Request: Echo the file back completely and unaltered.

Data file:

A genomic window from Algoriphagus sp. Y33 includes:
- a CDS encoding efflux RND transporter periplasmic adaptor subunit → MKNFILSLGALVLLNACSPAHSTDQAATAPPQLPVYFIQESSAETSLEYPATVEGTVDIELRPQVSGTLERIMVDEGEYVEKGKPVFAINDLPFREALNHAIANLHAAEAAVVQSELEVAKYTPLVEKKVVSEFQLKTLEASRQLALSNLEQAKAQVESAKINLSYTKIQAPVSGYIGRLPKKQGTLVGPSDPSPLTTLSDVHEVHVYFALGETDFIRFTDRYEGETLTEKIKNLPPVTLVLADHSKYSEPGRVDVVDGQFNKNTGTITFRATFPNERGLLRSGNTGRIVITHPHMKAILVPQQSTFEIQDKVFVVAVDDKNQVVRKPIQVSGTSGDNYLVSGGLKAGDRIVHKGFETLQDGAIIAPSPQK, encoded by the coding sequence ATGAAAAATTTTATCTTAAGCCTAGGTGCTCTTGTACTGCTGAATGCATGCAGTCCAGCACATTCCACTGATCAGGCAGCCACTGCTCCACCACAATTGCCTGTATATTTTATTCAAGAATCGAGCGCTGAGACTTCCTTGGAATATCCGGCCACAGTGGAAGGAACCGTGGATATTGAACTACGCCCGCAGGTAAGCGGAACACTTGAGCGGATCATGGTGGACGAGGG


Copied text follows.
A genomic window from Algoriphagus sp. Y33 includes:
- a CDS encoding efflux RND transporter periplasmic adaptor subunit → MKNFILSLGALVLLNACSPAHSTDQAATAPPQLPVYFIQESSAETSLEYPATVEGTVDIELRPQVSGTLERIMVDEGEYVEKGKPVFAINDLPFREALNHAIANLHAAEAAVVQSELEVAKYTPLVEKKVVSEFQLKTLEASRQLALSNLEQAKAQVESAKINLSYTKIQAPVSGYIGRLPKKQGTLVGPSDPSPLTTLSDVHEVHVYFALGETDFIRFTDRYEGETLTEKIKNLPPVTLVLADHSKYSEPGRVDVVDGQFNKNTGTITFRATFPNERGLLRSGNTGRIVITHPHMKAILVPQQSTFEIQDKVFVVAVDDKNQVVRKPIQVSGTSGDNYLVSGGLKAGDRIVHKGFETLQDGAIIAPSPQK, encoded by the coding sequence ATGAAAAATTTTATCTTAAGCCTAGGTGCTCTTGTACTGCTGAATGCATGCAGTCCAGCACATTCCACTGATCAGGCAGCCACTGCTCCACCACAATTGCCTGTATATTTTATTCAAGAATCGAGCGCTGAGACTTCCTTGGAATATCCGGCCACAGTGGAAGGAACCGTGGATATTGAACTACGCCCGCAGGTAAGCGGAACACTTGAGCGGATCATGGTGGACGAGGG